Bid for compulsory purchase of St Peter’s as site is ravaged by fire
COUNCIL chiefs are being urged to carry out a compulsory purchase of an eyesore after the landowner was accused of being “greedy” by asking for too much money from a developer.
After years of wrangling, St Peter’s in Gainford remains undeveloped. It suffered extensive damage in a blaze in the early hours of Monday morning (see story right).
The overall site is jointly owned by Kebbell Homes and Ruttle Plant Hire – last year both parties united to draw up plans for 57 homes. The scheme was approved, but they have not been able to reach an agreement.
This month Kebbell Homes put in fresh plans to go it alone and build 37 homes on its land at the rear of St Peter’s, a former school and borstal. But this plan would mean the frontage, owned by Ruttle, remains derelict.
Gainford Parish Council met remotely last week to discuss the matter. Parish clerk Martin Clark said: “Ruttle Plant Hire owns the front of the building and has been difficult to negotiate with over the sale of the land to Kebbell, which would allow Kebbell to build the houses. They [Ruttle] are asking above the market price.”
Cllr Sarah Hannan said: “Ruttle has held the village hostage for more than 20 years. They are now holding another developer hostage, as well as the village. We should write to Durham County Council and ask that they move towards a compulsory purchase so that the land can be developed. Kebbell is offering the market price but Ruttle want more.” She added: “Ruttle is blocking everything purely out of greed.”
It was agreed that Mr Clark ask county planning officials to intervene with a compulsory purchase. Durham Police are being asked to support the proposal because of St Peter’s long-standing problem with anti-social behaviour.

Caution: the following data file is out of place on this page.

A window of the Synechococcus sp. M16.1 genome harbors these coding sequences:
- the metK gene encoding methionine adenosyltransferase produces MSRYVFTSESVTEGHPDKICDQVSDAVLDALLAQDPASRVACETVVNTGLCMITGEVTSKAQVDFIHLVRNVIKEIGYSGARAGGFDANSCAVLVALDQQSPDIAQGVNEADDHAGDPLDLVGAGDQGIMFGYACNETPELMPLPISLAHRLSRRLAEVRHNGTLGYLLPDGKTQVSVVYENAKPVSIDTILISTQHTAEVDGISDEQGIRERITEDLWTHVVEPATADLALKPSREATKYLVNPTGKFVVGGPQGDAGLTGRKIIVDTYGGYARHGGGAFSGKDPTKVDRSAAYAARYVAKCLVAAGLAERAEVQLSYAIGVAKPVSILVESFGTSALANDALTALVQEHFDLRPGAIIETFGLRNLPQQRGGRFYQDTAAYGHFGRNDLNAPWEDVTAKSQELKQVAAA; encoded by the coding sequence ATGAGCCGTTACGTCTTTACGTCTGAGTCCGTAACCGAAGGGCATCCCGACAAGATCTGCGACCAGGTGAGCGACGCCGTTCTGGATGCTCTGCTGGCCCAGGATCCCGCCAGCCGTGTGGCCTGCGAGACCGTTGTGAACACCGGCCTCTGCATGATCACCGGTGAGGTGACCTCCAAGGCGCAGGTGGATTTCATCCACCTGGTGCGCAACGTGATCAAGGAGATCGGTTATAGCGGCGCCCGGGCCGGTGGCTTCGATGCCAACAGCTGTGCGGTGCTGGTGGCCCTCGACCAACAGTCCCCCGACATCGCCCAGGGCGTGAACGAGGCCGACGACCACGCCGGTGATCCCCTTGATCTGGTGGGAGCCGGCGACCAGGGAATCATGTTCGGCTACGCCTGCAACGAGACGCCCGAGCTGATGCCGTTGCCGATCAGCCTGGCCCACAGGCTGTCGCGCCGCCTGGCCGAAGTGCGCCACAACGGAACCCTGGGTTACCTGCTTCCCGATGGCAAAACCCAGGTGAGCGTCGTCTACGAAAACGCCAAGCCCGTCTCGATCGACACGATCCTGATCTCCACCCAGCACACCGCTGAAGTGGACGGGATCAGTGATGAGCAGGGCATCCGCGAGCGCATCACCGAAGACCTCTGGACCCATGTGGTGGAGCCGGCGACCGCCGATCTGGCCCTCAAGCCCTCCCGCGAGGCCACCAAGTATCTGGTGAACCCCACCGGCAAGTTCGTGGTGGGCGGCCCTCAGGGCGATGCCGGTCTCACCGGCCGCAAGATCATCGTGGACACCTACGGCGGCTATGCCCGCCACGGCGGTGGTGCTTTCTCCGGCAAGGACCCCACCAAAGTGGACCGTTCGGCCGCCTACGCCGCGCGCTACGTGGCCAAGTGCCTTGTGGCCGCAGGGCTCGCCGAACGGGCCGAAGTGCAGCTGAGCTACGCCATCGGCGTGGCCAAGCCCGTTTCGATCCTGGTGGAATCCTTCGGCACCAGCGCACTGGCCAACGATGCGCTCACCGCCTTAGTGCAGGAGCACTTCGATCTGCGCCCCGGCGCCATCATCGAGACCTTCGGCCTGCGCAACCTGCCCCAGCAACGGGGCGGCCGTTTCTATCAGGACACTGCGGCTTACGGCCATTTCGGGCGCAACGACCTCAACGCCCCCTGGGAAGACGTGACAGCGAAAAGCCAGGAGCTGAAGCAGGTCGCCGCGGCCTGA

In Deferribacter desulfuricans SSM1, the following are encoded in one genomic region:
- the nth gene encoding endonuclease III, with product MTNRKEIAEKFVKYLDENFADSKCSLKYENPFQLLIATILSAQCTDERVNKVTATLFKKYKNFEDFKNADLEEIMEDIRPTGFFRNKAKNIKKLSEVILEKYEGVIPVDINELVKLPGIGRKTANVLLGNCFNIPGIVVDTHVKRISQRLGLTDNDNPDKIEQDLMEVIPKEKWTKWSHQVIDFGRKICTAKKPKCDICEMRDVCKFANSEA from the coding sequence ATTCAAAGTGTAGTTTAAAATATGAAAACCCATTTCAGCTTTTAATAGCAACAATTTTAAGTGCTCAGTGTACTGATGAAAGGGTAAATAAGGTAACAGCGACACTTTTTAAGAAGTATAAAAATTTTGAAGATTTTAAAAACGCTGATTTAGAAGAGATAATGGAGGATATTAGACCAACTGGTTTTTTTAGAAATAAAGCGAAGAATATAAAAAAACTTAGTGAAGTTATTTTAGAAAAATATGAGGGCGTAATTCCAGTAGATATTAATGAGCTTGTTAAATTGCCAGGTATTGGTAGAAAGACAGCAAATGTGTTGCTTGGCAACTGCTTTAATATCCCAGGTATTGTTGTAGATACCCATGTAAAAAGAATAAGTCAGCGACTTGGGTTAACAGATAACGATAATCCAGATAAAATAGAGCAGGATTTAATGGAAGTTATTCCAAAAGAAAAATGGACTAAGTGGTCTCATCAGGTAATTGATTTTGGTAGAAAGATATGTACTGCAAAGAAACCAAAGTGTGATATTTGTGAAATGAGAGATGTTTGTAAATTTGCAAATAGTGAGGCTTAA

Compulsory purchase orders can be made by an authority to force landowners to sell up if their property obstructs a regeneration project or it’s for the “greater public good”.
Parish chairwoman Lisa Johnstone was unable to attend last week’s parish meeting. But in a note read out, she suggested the parish council object to Kebbell’s refreshed plans because it would be better to see the whole of St Peter’s site developed. She said there was still no “cohesive plan” and the decline of the main building would continue, attracting more anti-social behaviour.
But Cllr Simon Platten said the proposals for the rear of St Peter’s hadn’t changed. He said the council didn’t raise any objections last year and had no reason to this time.
Mr Clark said he had been in contact with Kebbell Homes, which said no objections had been received so far from residents living nearby.
In the new application, Kebbell Homes has applied to build a new entrance to avoid land owned by Ruttle.
Cllr John Grundy said the revised access was an improvement because cars would have a better view when exiting on to the A67. Councillors agreed to support the revised scheme.